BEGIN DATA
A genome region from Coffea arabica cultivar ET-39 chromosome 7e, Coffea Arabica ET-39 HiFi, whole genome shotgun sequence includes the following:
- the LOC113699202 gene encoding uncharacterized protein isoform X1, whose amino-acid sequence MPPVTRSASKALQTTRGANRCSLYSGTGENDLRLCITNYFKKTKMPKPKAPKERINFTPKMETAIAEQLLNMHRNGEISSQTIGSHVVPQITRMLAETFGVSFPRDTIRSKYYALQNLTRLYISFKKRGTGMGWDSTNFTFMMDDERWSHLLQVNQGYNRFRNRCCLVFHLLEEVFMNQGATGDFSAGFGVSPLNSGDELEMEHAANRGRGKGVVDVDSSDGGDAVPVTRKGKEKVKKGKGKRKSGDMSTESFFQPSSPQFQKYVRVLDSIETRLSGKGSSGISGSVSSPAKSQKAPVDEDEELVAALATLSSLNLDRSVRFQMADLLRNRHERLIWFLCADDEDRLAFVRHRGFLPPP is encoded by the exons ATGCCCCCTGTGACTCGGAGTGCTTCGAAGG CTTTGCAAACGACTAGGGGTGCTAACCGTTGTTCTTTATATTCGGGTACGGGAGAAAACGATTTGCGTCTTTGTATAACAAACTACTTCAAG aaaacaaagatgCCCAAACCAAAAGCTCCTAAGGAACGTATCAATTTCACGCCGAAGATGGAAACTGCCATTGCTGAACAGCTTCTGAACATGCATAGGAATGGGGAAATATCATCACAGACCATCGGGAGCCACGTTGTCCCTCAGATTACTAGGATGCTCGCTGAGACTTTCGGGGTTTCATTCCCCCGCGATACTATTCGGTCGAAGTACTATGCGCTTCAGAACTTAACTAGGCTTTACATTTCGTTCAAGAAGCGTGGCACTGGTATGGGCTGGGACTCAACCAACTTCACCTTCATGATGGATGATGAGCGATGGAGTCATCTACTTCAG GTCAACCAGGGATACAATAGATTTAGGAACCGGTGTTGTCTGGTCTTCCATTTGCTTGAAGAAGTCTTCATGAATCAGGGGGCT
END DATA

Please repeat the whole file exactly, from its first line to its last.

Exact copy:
A genome region from Coffea arabica cultivar ET-39 chromosome 7e, Coffea Arabica ET-39 HiFi, whole genome shotgun sequence includes the following:
- the LOC113699202 gene encoding uncharacterized protein isoform X1, whose amino-acid sequence MPPVTRSASKALQTTRGANRCSLYSGTGENDLRLCITNYFKKTKMPKPKAPKERINFTPKMETAIAEQLLNMHRNGEISSQTIGSHVVPQITRMLAETFGVSFPRDTIRSKYYALQNLTRLYISFKKRGTGMGWDSTNFTFMMDDERWSHLLQVNQGYNRFRNRCCLVFHLLEEVFMNQGATGDFSAGFGVSPLNSGDELEMEHAANRGRGKGVVDVDSSDGGDAVPVTRKGKEKVKKGKGKRKSGDMSTESFFQPSSPQFQKYVRVLDSIETRLSGKGSSGISGSVSSPAKSQKAPVDEDEELVAALATLSSLNLDRSVRFQMADLLRNRHERLIWFLCADDEDRLAFVRHRGFLPPP is encoded by the exons ATGCCCCCTGTGACTCGGAGTGCTTCGAAGG CTTTGCAAACGACTAGGGGTGCTAACCGTTGTTCTTTATATTCGGGTACGGGAGAAAACGATTTGCGTCTTTGTATAACAAACTACTTCAAG aaaacaaagatgCCCAAACCAAAAGCTCCTAAGGAACGTATCAATTTCACGCCGAAGATGGAAACTGCCATTGCTGAACAGCTTCTGAACATGCATAGGAATGGGGAAATATCATCACAGACCATCGGGAGCCACGTTGTCCCTCAGATTACTAGGATGCTCGCTGAGACTTTCGGGGTTTCATTCCCCCGCGATACTATTCGGTCGAAGTACTATGCGCTTCAGAACTTAACTAGGCTTTACATTTCGTTCAAGAAGCGTGGCACTGGTATGGGCTGGGACTCAACCAACTTCACCTTCATGATGGATGATGAGCGATGGAGTCATCTACTTCAG GTCAACCAGGGATACAATAGATTTAGGAACCGGTGTTGTCTGGTCTTCCATTTGCTTGAAGAAGTCTTCATGAATCAGGGGGCT